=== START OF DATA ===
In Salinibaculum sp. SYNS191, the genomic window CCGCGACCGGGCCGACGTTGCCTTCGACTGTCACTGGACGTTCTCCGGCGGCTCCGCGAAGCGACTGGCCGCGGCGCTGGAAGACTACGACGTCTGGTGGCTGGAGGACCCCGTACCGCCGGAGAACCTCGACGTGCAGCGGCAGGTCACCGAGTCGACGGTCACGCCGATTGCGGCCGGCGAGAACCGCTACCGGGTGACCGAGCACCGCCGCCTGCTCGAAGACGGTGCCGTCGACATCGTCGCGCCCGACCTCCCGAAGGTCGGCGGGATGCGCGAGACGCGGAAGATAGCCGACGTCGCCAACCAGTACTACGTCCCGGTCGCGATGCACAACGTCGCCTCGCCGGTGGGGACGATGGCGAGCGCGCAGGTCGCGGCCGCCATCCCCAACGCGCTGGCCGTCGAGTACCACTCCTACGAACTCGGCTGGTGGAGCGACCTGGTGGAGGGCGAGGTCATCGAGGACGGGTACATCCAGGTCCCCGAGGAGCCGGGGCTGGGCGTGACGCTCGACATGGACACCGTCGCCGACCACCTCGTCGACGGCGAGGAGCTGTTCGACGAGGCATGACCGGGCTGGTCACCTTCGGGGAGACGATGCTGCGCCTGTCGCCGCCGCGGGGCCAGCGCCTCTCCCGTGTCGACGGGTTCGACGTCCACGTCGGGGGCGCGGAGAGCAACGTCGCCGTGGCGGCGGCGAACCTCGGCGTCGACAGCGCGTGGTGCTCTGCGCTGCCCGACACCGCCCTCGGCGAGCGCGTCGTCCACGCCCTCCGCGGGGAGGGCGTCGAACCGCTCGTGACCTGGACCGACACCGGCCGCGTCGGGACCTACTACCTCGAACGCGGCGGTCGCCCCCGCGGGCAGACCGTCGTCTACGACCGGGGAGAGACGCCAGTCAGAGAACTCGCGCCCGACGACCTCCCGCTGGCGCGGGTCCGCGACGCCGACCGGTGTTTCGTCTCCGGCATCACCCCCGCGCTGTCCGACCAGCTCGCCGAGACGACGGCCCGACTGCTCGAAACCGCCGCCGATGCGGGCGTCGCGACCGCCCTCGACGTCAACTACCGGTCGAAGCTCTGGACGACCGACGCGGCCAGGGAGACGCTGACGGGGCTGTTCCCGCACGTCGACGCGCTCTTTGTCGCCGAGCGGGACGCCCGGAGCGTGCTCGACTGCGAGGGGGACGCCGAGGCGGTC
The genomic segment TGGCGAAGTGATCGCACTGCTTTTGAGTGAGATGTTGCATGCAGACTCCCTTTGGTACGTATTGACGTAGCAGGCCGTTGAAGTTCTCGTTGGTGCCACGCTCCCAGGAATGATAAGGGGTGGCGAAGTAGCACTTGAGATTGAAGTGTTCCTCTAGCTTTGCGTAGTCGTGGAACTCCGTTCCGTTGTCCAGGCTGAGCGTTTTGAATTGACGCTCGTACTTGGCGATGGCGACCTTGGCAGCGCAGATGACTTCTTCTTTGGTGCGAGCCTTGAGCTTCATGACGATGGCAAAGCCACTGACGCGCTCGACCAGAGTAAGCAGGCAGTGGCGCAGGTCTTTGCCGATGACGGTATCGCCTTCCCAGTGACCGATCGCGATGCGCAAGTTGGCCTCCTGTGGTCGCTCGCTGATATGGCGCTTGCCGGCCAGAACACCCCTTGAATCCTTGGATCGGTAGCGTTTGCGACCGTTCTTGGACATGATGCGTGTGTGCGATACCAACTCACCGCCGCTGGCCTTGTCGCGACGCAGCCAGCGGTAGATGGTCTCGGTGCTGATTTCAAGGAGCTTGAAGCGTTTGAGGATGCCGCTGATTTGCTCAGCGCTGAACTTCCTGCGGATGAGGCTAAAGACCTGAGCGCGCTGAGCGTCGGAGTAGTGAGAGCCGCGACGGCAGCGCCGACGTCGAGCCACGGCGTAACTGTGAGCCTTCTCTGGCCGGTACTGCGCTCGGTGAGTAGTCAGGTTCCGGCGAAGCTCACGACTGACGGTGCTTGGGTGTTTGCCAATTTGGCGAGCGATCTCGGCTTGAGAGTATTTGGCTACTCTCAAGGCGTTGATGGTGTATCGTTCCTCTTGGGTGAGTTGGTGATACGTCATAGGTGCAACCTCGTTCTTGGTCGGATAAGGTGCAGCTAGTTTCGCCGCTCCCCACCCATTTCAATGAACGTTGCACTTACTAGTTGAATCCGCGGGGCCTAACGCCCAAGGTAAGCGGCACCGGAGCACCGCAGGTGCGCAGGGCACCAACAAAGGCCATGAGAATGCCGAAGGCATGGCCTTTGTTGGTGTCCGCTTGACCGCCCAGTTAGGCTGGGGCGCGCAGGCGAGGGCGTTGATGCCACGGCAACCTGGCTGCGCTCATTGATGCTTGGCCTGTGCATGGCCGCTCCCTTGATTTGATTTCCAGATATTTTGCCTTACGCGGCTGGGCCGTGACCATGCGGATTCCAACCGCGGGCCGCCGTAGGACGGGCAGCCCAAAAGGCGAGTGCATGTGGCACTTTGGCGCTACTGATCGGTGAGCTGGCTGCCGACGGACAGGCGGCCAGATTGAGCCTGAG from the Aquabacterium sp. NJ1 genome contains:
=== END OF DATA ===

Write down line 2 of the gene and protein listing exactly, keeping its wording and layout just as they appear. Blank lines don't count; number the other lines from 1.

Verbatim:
The genomic segment TGGCGAAGTGATCGCACTGCTTTTGAGTGAGATGTTGCATGCAGACTCCCTTTGGTACGTATTGACGTAGCAGGCCGTTGAAGTTCTCGTTGGTGCCACGCTCCCAGGAATGATAAGGGGTGGCGAAGTAGCACTTGAGATTGAAGTGTTCCTCTAGCTTTGCGTAGTCGTGGAACTCCGTTCCGTTGTCCAGGCTGAGCGTTTTGAATTGACGCTCGTACTTGGCGATGGCGACCTTGGCAGCGCAGATGACTTCTTCTTTGGTGCGAGCCTTGAGCTTCATGACGATGGCAAAGCCACTGACGCGCTCGACCAGAGTAAGCAGGCAGTGGCGCAGGTCTTTGCCGATGACGGTATCGCCTTCCCAGTGACCGATCGCGATGCGCAAGTTGGCCTCCTGTGGTCGCTCGCTGATATGGCGCTTGCCGGCCAGAACACCCCTTGAATCCTTGGATCGGTAGCGTTTGCGACCGTTCTTGGACATGATGCGTGTGTGCGATACCAACTCACCGCCGCTGGCCTTGTCGCGACGCAGCCAGCGGTAGATGGTCTCGGTGCTGATTTCAAGGAGCTTGAAGCGTTTGAGGATGCCGCTGATTTGCTCAGCGCTGAACTTCCTGCGGATGAGGCTAAAGACCTGAGCGCGCTGAGCGTCGGAGTAGTGAGAGCCGCGACGGCAGCGCCGACGTCGAGCCACGGCGTAACTGTGAGCCTTCTCTGGCCGGTACTGCGCTCGGTGAGTAGTCAGGTTCCGGCGAAGCTCACGACTGACGGTGCTTGGGTGTTTGCCAATTTGGCGAGCGATCTCGGCTTGAGAGTATTTGGCTACTCTCAAGGCGTTGATGGTGTATCGTTCCTCTTGGGTGAGTTGGTGATACGTCATAGGTGCAACCTCGTTCTTGGTCGGATAAGGTGCAGCTAGTTTCGCCGCTCCCCACCCATTTCAATGAACGTTGCACTTACTAGTTGAATCCGCGGGGCCTAACGCCCAAGGTAAGCGGCACCGGAGCACCGCAGGTGCGCAGGGCACCAACAAAGGCCATGAGAATGCCGAAGGCATGGCCTTTGTTGGTGTCCGCTTGACCGCCCAGTTAGGCTGGGGCGCGCAGGCGAGGGCGTTGATGCCACGGCAACCTGGCTGCGCTCATTGATGCTTGGCCTGTGCATGGCCGCTCCCTTGATTTGATTTCCAGATATTTTGCCTTACGCGGCTGGGCCGTGACCATGCGGATTCCAACCGCGGGCCGCCGTAGGACGGGCAGCCCAAAAGGCGAGTGCATGTGGCACTTTGGCGCTACTGATCGGTGAGCTGGCTGCCGACGGACAGGCGGCCAGATTGAGCCTGAG from the Aquabacterium sp. NJ1 genome contains: